- What about the water heater? I have heard so many home inspectors state that the water heater's useful life is 12 years. Who says? I changed my last water heater at year 22, and I just replaced one from a rental of mine at year 27. A water heater can live a lot longer with a little annual to bi-annual maintenance. One of the biggest killers of water heaters is water. I bet you didn't see that coming. Water can leave calcium deposits in the bottom of the heater, as well as, on the elements. This one is a little more labor intensive, but it's not hard. This process is simple and effective and it will extend the heater's life. 1. Turn the water heater's electricity off at the breaker box. This is critical for your safety. 2. Before you turn the water off that is feeding the heater, hook a hose to the faucet at the bottom of the heater. Find a safe place for the discharge to pour out. Open that value and see if the water flows out smoothly. If it rushes out, leave it open for about a minute to let the loose sediment that is behind that value to flow out. Close it and turn the water off that is feeding the water heater. 3. When the heater has drained for a while, tap the side and see if you hear a dull hollow sound. Loosen the top element to see if the water has passed that location. If it has, you shouldn't see water gush out, but if hasn't, some water will try to come out around the element as you loosen it. Tighten it back up and wait for a while and repeat. Again, tap on the side of the side of heater to listen for an empty sound. It should sound more like a thud than an empty metal drum. 4. Once the heater has drained down completely, take both elements out and inspect them. A tune-up kit runs around $35 at most big-box hardware stores. It's a good time to change them. Snap a photo of everything before disassembling so you can put it back exactly as you found it. 5. Once the bottom element is out, use a long narrow vacuum wand to pull any sediment that has accumulated in the bottom. Most hardware stores have a wand that fits a shop vacuum. They tend to be 20"-24" long. Get anything that is in the bottom out and then put your elements back in, turn the water on and start filling it back up. Make sure there are no leaks. Once it seems full, put a pan under the line that comes out of the pressure relief valve that is on top of the heater and open the valve briefly. If water flows out, the heater is full. Open a hot water valve at a sink and make sure water is flowing out of it. That is critical. 6. If it's confirmed that the tank is full, turn the electricity on and listen for the water to start heating. In about 20 minutes, turn the hot water on in a sink and see if it's getting warm. If so, you're done.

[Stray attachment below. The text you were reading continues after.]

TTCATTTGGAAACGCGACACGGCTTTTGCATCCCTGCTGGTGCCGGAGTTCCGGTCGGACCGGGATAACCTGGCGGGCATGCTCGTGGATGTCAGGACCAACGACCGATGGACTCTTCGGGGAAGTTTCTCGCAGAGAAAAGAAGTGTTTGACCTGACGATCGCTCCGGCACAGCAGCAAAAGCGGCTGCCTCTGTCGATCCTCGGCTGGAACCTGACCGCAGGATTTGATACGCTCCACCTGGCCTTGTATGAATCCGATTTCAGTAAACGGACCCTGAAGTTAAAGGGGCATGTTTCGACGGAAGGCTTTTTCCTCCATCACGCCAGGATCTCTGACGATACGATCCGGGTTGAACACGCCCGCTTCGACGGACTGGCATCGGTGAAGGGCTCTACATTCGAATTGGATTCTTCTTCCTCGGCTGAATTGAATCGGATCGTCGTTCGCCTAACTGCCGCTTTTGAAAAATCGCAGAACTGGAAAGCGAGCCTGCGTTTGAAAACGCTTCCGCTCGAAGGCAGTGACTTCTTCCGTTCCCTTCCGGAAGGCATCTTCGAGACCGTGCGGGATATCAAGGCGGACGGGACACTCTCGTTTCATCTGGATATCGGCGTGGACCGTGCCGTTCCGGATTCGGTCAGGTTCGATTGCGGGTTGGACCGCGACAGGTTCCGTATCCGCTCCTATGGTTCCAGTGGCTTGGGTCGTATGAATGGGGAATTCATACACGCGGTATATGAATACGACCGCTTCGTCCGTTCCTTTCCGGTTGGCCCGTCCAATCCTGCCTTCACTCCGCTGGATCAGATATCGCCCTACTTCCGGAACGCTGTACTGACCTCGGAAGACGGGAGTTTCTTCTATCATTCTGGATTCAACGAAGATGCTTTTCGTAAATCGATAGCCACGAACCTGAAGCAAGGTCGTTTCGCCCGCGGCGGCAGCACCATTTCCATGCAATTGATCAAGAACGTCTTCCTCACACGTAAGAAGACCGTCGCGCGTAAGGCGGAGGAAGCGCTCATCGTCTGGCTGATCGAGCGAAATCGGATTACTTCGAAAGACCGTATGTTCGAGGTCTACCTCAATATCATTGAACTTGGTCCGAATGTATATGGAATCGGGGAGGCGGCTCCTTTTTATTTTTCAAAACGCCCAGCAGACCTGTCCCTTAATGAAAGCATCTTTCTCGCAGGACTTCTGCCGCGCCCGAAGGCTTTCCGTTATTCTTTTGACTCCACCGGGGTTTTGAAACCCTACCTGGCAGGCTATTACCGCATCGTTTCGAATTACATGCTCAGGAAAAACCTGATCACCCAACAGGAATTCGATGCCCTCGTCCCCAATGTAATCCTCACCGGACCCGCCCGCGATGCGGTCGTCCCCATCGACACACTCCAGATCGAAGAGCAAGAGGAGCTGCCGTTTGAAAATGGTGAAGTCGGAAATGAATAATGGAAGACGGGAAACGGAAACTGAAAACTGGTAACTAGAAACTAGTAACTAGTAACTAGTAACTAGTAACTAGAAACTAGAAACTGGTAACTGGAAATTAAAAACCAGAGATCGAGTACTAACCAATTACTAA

- Change your smoke detector batteries. That should be done twice a year. Set a schedule and stick with it. If the detectors are more than 5 years old, replace them. If you use the exact same ones, there should be no wiring required. Smoke detectors that both battery operated and hardwired have a plug on the back that can be detached and a new detector attached and connected to the base. The detectors spin off and spin back on when done. Push the test button and if they all ring simultaneously, you're good to go. Easy-peasy.